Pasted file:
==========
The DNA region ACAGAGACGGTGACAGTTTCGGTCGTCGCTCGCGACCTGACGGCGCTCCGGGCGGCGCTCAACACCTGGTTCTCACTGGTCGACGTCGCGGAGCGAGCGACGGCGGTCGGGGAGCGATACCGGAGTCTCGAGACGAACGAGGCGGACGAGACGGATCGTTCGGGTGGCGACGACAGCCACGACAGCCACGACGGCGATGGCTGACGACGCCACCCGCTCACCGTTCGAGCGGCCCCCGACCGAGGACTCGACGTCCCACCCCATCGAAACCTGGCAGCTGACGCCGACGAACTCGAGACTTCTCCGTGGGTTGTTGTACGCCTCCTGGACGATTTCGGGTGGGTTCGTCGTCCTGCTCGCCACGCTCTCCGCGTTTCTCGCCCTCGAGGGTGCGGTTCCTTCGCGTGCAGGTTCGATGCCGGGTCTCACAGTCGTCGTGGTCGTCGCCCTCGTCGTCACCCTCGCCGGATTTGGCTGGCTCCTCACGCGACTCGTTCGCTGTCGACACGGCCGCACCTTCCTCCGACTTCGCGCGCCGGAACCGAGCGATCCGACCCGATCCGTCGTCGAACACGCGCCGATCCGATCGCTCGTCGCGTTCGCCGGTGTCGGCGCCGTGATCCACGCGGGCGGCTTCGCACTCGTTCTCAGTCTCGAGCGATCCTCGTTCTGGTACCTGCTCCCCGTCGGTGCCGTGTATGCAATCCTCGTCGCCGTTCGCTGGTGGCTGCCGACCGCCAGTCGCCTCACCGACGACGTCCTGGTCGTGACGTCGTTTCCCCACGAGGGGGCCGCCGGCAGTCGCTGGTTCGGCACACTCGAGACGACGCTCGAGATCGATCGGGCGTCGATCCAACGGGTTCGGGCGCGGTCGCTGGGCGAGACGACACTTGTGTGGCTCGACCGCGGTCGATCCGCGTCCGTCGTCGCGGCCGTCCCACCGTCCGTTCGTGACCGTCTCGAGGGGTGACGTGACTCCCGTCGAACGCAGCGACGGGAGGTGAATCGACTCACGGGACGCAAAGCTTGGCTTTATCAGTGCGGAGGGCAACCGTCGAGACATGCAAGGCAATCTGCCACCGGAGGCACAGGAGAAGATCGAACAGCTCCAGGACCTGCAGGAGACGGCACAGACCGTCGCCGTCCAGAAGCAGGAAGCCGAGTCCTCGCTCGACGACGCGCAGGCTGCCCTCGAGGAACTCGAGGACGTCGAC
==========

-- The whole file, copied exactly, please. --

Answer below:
The DNA region ACAGAGACGGTGACAGTTTCGGTCGTCGCTCGCGACCTGACGGCGCTCCGGGCGGCGCTCAACACCTGGTTCTCACTGGTCGACGTCGCGGAGCGAGCGACGGCGGTCGGGGAGCGATACCGGAGTCTCGAGACGAACGAGGCGGACGAGACGGATCGTTCGGGTGGCGACGACAGCCACGACAGCCACGACGGCGATGGCTGACGACGCCACCCGCTCACCGTTCGAGCGGCCCCCGACCGAGGACTCGACGTCCCACCCCATCGAAACCTGGCAGCTGACGCCGACGAACTCGAGACTTCTCCGTGGGTTGTTGTACGCCTCCTGGACGATTTCGGGTGGGTTCGTCGTCCTGCTCGCCACGCTCTCCGCGTTTCTCGCCCTCGAGGGTGCGGTTCCTTCGCGTGCAGGTTCGATGCCGGGTCTCACAGTCGTCGTGGTCGTCGCCCTCGTCGTCACCCTCGCCGGATTTGGCTGGCTCCTCACGCGACTCGTTCGCTGTCGACACGGCCGCACCTTCCTCCGACTTCGCGCGCCGGAACCGAGCGATCCGACCCGATCCGTCGTCGAACACGCGCCGATCCGATCGCTCGTCGCGTTCGCCGGTGTCGGCGCCGTGATCCACGCGGGCGGCTTCGCACTCGTTCTCAGTCTCGAGCGATCCTCGTTCTGGTACCTGCTCCCCGTCGGTGCCGTGTATGCAATCCTCGTCGCCGTTCGCTGGTGGCTGCCGACCGCCAGTCGCCTCACCGACGACGTCCTGGTCGTGACGTCGTTTCCCCACGAGGGGGCCGCCGGCAGTCGCTGGTTCGGCACACTCGAGACGACGCTCGAGATCGATCGGGCGTCGATCCAACGGGTTCGGGCGCGGTCGCTGGGCGAGACGACACTTGTGTGGCTCGACCGCGGTCGATCCGCGTCCGTCGTCGCGGCCGTCCCACCGTCCGTTCGTGACCGTCTCGAGGGGTGACGTGACTCCCGTCGAACGCAGCGACGGGAGGTGAATCGACTCACGGGACGCAAAGCTTGGCTTTATCAGTGCGGAGGGCAACCGTCGAGACATGCAAGGCAATCTGCCACCGGAGGCACAGGAGAAGATCGAACAGCTCCAGGACCTGCAGGAGACGGCACAGACCGTCGCCGTCCAGAAGCAGGAAGCCGAGTCCTCGCTCGACGACGCGCAGGCTGCCCTCGAGGAACTCGAGGACGTCGAC